In July 1908, Hughes was given a life appointment to the New South Wales Legislative Council.[1] Taylor supported successive conservative parties in NSW, sitting in the Council for the Liberal Reform and Nationalist parties respectively during his time on the council.[1] From 1908 to 1909 he chaired the Royal Commission for the improvement of the city of Sydney and its suburbs.[3] Hughes would serve on Sydney City Council until he resigned on 1 December 1912.[4]

Hughes became highly proficient in business circles and was appointed Chairman of directors of Amalgamated Wireless (Australasia) Limited, Tooheys Limited and Washington H. Soul Pattinson (1906–1929). He also served as a director of Commercial Banking Company of Sydney (1915-1919, 1920-1928), and the Australia Hotel Company. A firm catholic and prominent member of the Sydney Catholic community, Hughes served as secretary to the first and third Sydney Catholic Congresses in 1900 and 1909.[1] He was awarded the rank of Knight Commander of the Order of St. Gregory the Great (KCSG) by Pope Benedict XV in 1915.[1] He was appointed as a Knight Bachelor in King George V's 1915 Birthday Honours.[7]

During the First World War, Hughes and his wife were a foundation executive-members of the Universal Service League and were part of a small group of upper-class Catholics who opposed the anti-conscription stance of the Catholic Archbishop of Melbourne Daniel Mannix and other Catholics.[3] Although he remained a firm opponent of the influence of sectarianism and its position in society at that time.[8]

Later life and legacy[edit]

In his later years, Hughes was a member of the Australian Club and of the council of The Women's College, University of Sydney. Suffering from chronic nephritis and arteriosclerosis, he died on 15 April 1930 in St Vincent's Hospital, Sydney and was buried in Waverley Cemetery after a service at St Canice's Church, Darlinghurst. On his death, the Premier Thomas Bavin noted: "The name of Sir Thomas Hughes has for many years been prominently associated with the public life of New South Wales, and both the Commonwealth, and the State will be the poorer because of his death. He will be particularly missed in the Legislative Council, where his counsels and mature judgment on problems of the day were of the greatest value. Sir Thomas rendered equally distinguished service to the State in the municipal and commercial spheres of activity. He held the distinction of being the first Lord Mayor of Sydney, and during his year of office following his elevation to that position, as well as during the three subsequent occasions on which he held that responsible post, he conducted the affairs of the City Council with outstanding dignity and ability."[9] Hughes Street in Potts Point is named after him.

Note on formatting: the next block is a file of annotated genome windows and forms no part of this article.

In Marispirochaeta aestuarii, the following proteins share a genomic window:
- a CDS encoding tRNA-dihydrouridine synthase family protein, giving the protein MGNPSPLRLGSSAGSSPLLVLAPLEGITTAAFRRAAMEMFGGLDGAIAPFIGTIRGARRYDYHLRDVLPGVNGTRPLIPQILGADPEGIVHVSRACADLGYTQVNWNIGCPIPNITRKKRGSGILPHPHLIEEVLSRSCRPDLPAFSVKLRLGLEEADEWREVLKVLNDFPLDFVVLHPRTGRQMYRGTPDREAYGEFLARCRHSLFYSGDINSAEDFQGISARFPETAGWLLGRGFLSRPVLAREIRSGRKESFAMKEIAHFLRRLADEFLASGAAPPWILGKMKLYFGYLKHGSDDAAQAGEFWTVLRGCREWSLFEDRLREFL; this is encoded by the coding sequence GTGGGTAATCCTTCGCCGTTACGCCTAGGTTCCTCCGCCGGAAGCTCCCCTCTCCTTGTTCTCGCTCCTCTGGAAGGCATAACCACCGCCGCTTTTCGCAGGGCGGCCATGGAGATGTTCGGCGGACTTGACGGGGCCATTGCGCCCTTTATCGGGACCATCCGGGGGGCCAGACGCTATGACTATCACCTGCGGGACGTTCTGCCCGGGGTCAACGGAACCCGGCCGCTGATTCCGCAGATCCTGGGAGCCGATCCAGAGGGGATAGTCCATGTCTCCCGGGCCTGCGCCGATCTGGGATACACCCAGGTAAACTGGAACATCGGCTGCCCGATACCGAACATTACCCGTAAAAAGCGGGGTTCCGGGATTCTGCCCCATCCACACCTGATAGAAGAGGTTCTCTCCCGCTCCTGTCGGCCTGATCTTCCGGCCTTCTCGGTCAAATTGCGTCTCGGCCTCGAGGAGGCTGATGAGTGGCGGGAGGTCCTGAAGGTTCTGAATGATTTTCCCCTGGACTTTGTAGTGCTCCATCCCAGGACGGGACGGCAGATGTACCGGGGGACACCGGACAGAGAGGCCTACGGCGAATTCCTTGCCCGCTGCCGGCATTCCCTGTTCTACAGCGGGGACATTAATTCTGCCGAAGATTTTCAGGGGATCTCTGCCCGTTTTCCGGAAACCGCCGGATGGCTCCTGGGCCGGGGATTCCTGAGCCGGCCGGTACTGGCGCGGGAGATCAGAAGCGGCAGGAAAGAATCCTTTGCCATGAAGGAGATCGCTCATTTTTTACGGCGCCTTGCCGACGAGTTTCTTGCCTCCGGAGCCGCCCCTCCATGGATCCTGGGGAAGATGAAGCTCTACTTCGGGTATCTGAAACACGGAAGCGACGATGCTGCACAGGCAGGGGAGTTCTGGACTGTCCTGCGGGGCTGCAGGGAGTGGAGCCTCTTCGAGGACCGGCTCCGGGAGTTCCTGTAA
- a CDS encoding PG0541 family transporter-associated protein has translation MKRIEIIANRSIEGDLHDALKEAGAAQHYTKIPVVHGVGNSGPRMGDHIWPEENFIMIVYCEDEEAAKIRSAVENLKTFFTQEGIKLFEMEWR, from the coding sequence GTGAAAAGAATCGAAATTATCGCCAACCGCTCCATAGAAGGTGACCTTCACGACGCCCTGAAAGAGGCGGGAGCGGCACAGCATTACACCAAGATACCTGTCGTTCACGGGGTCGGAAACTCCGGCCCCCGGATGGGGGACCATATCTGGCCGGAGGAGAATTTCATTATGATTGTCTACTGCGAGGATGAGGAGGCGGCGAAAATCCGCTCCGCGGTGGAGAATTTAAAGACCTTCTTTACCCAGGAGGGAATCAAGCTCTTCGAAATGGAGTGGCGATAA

References[edit]

  1. ^ a b c d e f "Sir Thomas HUGHES (1863–1930)". Former Members. Parliament of New South Wales. Retrieved 4 June 2013. 
  2. ^ Kathy Shand, ed. (1993). A Singular Success: Washington H. Soul Pattinson, 1872–1993. Double Bay, NSW: Focus Books. ISBN 9781875359141. 
  3. ^ a b c d e f Spearritt, Peter. "Hughes, Sir Thomas (1863–1930)". Australian Dictionary of Biography. Australian National University. Retrieved 4 June 2013. 
  4. ^ a b c d e "Thomas Hughes". Sydney's Aldermen. City of Sydney. Retrieved 4 June 2013. 
  5. ^ NAA: B2455, HUGHES R F CAPTAIN
  6. ^ Green, Antony. "Sydney-King - 1901". New South Wales Elections Database. Parliament of New South Wales. Retrieved 2014-01-22. 
  7. ^ "HUGHES, Thomas - Knight Bachelor". It's an Honour database. Australian Government. Retrieved 21 January 2014. 
  8. ^ "THE LORD MAYOR AND SECTARIANISM.". The Sunday Times (Sydney: 1895-1930). National Library of Australia. 29 November 1903. p. 5. Retrieved 22 January 2014. 
  9. ^ "Death of Sir Thomas Hughes, K.C.S.G., M.L.C.". The Catholic Press (1895-1942). NSW: National Library of Australia. 24 April 1930. p. 19. Retrieved 22 January 2014. 
Civic offices
Preceded by
Sir James Graham
Mayor of Sydney
1902
Succeeded by
Himself
as Lord Mayor of Sydney
Preceded by
Himself
as Mayor of Sydney
Lord Mayor of Sydney
1903
Succeeded by
Samuel Edward Lees
Preceded by
Allen Taylor
Lord Mayor of Sydney
1906 – 1908
Succeeded by
Sir Allen Taylor
Business positions
Preceded by
Lewy Pattinson
Chairman of Washington H. Soul Pattinson
1906 – 1929
Succeeded by
William Frederick Pattinson